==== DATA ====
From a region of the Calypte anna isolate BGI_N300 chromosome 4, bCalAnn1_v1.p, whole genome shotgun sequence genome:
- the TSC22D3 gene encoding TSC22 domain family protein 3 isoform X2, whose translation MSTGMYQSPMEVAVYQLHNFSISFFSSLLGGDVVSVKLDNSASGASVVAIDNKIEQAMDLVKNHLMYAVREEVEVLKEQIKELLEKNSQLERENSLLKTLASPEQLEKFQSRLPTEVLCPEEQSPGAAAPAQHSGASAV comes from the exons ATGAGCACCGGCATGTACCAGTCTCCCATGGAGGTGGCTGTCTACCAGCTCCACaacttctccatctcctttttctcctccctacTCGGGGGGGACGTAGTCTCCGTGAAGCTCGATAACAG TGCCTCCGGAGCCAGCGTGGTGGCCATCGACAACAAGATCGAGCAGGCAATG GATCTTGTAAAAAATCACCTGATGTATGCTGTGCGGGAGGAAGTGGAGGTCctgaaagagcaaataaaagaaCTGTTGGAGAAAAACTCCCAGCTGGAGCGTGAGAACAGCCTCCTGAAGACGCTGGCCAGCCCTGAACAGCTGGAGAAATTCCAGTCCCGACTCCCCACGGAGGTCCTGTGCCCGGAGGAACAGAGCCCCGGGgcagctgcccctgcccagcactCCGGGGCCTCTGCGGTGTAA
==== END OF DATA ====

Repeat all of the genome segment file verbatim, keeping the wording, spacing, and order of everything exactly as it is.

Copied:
From a region of the Calypte anna isolate BGI_N300 chromosome 4, bCalAnn1_v1.p, whole genome shotgun sequence genome:
- the TSC22D3 gene encoding TSC22 domain family protein 3 isoform X2, whose translation MSTGMYQSPMEVAVYQLHNFSISFFSSLLGGDVVSVKLDNSASGASVVAIDNKIEQAMDLVKNHLMYAVREEVEVLKEQIKELLEKNSQLERENSLLKTLASPEQLEKFQSRLPTEVLCPEEQSPGAAAPAQHSGASAV comes from the exons ATGAGCACCGGCATGTACCAGTCTCCCATGGAGGTGGCTGTCTACCAGCTCCACaacttctccatctcctttttctcctccctacTCGGGGGGGACGTAGTCTCCGTGAAGCTCGATAACAG TGCCTCCGGAGCCAGCGTGGTGGCCATCGACAACAAGATCGAGCAGGCAATG GATCTTGTAAAAAATCACCTGATGTATGCTGTGCGGGAGGAAGTGGAGGTCctgaaagagcaaataaaagaaCTGTTGGAGAAAAACTCCCAGCTGGAGCGTGAGAACAGCCTCCTGAAGACGCTGGCCAGCCCTGAACAGCTGGAGAAATTCCAGTCCCGACTCCCCACGGAGGTCCTGTGCCCGGAGGAACAGAGCCCCGGGgcagctgcccctgcccagcactCCGGGGCCTCTGCGGTGTAA